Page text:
He trembled at the beauty and the horror of what he saw. In a place where only darkness should have been, light glared, stinging his eyes. A surreal gabble of voices and dissonant music hurt his ears. The squawk of a horn startled him, but he remained motionless, drowning in strange sensations and images. When his vision cleared, he was too weak and shaken to leave the sanctuary of the archway. It was night. That was somehow important. Yet it wasn't really dark. Pink wisps of cloud colored the indigo sky. He knew where he was. Yet this wilderness couldn't be the home he remembered.
Disorder and decay surrounded him. Wild roses choked the coral archway above his head. The flagstone path was a crumpled ribbon flung in the chaos of flowers and vines that had once been the formal garden. He felt like a sleepwalker, awakening in the wrong time and place. His heart wept for the lost years. His eyes burned, unable to cry.
It seemed like yesterday that the cream of society had poured through those wrought iron gates, rusted now, hanging on sagging hinges. The rich and famous had come to lavish parties, swam in bathtub gin and sipped contraband rum. Tuxedoed valets had parked cars made by Bugatti and Studebaker.
Prohibition. Brave men could make a fortune.
He stumbled one step, then two, and the loop of the driveway drew him faster past rustling palms, the meticulous lawns a riot of tall grass, but now he was only vaguely aware, his mind reeling again. He rounded a curve and came up short near the rusted main gates. A concrete sidewalk slashed a premature end to the tree-lined drive. Strangers strode across his property. Didn't they know they were trespassing? A spark of anger flickered to life.
On the sidewalk, a child froze, his eyes wide, pointing at him. He folded his arms over his chest, glanced down, expecting to see bloody fingertips. He'd clawed his way out of the mausoleum, but there was no blood. The pale skin was whole. His long, translucent fingernails were dirty, but not one chipped or broken.
"Look, Momma, a ghost." The lilting cadence of the boy's voice teased memory. "Told you that old house is haunted."
Jamaican-that was the accent. A memory of wind-tossed seas and ships ferrying forbidden cargo brought a smile to his lips. The mother narrowed her eyes to peer into the gloomy shadows of the palm fronds. Their eyes met. The intruder gasped, grabbed her son's hand and pulled him along, her high heels beating a rapid staccato of fear.
"I am a ghost," he whispered, his voice breaking.
A heady, intoxicating scent lingered in the humid air. He inhaled the dusky human fragrance, and a sweet longing trembled through him. Saliva flooded his mouth. This desperation of mind and body was hauntingly familiar-half passion, half hunger-an overwhelming crescendo in his veins. Memories knocked at the gates to his mind. He mustn't open those gates or he'd go mad.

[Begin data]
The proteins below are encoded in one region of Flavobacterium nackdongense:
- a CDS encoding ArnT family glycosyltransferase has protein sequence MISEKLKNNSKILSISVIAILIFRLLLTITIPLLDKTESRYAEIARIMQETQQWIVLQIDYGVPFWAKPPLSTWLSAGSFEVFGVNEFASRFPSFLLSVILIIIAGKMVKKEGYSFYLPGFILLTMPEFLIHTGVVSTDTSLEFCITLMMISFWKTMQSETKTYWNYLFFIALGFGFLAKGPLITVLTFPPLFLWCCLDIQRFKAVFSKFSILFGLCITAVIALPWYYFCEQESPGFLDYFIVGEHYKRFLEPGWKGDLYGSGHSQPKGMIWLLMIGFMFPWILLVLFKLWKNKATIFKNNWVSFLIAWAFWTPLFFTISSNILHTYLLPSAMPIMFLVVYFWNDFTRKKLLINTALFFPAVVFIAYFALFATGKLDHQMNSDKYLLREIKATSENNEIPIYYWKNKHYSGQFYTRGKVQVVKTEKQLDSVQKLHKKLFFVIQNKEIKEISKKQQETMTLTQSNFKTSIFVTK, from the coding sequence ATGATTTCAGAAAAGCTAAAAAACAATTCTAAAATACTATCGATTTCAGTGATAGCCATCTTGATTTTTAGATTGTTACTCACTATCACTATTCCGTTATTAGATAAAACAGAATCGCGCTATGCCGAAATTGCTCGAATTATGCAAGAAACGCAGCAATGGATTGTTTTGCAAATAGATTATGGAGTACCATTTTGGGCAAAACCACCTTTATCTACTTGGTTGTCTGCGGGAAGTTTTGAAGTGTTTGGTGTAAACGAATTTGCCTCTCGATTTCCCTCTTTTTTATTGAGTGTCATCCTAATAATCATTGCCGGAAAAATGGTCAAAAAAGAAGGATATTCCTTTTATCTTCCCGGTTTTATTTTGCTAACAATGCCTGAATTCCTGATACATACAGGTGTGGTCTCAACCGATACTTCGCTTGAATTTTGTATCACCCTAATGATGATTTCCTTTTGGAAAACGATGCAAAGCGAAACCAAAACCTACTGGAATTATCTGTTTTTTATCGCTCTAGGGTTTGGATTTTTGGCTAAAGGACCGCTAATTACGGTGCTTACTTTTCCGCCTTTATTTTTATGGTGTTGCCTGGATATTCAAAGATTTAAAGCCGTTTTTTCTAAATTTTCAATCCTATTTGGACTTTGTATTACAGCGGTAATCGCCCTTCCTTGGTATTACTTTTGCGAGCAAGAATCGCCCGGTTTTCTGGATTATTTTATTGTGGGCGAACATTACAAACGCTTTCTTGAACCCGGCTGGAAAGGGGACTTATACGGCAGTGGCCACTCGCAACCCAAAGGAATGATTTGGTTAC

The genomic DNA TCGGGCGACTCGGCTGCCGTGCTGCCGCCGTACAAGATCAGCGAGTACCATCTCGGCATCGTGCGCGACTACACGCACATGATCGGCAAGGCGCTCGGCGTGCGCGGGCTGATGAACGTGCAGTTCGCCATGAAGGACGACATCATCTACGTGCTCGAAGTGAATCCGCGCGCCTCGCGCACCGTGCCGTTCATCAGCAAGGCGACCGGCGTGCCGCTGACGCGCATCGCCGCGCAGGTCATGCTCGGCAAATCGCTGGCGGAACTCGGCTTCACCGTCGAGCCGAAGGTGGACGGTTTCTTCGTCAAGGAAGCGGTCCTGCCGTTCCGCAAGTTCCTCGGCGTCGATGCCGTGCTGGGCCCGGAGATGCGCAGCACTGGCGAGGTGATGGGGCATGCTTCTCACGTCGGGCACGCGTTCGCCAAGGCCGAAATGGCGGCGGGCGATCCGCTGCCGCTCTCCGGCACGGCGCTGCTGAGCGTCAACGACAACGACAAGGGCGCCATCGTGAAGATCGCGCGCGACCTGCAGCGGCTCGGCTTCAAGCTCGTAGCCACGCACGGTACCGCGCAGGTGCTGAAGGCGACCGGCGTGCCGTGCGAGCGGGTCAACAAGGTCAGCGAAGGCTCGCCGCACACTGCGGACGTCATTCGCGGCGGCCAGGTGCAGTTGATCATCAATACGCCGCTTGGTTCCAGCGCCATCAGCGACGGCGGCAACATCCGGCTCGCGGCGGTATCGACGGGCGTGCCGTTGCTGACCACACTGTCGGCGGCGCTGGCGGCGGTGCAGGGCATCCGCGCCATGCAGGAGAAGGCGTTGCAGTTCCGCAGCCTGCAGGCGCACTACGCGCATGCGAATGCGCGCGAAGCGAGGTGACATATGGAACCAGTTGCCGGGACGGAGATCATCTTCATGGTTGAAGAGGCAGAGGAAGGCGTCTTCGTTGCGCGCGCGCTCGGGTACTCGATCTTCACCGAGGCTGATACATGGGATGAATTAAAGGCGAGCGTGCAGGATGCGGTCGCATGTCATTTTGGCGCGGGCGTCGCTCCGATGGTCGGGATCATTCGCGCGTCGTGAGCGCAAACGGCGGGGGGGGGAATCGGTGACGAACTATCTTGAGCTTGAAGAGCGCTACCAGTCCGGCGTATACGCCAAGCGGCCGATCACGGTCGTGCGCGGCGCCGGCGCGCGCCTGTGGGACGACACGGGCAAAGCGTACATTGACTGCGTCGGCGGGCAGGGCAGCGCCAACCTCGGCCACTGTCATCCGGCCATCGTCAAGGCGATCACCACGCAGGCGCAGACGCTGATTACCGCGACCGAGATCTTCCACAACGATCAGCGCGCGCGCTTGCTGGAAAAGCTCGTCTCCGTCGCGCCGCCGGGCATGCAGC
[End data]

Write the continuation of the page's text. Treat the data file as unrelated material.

He raised a skeleton claw, the veins blue cords beneath tight transparent skin. Dirt-matted hair draped the shoulders of his coat, the once fine fabric rotted. The reek of the grave clung to him, but he was corporeal, not a ghost.
An ocean breeze stroked his face. He inhaled the cleansing salt fragrance. He'd go to the shore, strip and bathe in the waves. Oh, yes, he'd loved the sea!
More sure-footed, faster than he dared believe, he raced along the overgrown path. As he slid down the bank to wriggle his toes in the warm water, a tide of memories swept the child-like smile from his lips. There'd been another whom he loved more than the sea.
Her name had been Jessica Starling, and she was the essence of her age-the Roaring Twenties. Everyone called her Jesse. When they married, she hadn't taken his name. "You don't need me to wear your brand to know I love you."
Tears clotted in his throat. He swallowed grief. Jesse's death had sent him on a rampage. He'd gone quite literally mad. Yes, that's how it had been. The last night he'd dwelt amongst the living, he'd killed seven innocents who didn't know who Jesse was or why their lives were exacted to pay for another man's sin. He hadn't even taken their blood. He'd watched them slowly bleed to death. Death, in its arrogance, had snatched her away. Arrogant and lethal as Death, he'd demanded Old Testament justice-an eye for an eye. Yet seven times seven lives couldn't avenge his loss. And so he'd laid his living body beside his wife's corpse.
Behind him, down a dark path, the mausoleum doors yawned wide-a mouth to the other world. If he surrendered to memory, he'd return to her, but his Jesse wouldn't know, hadn't known any comfort from his cold embrace. The immortal ocean lapped sand from the mortal shore. A full moon cut a white circle from the black sky. Life rang in him clear as morning's bells. He yearned to be free of the lethargy and the stench of death.
And the past that had driven him to the grave.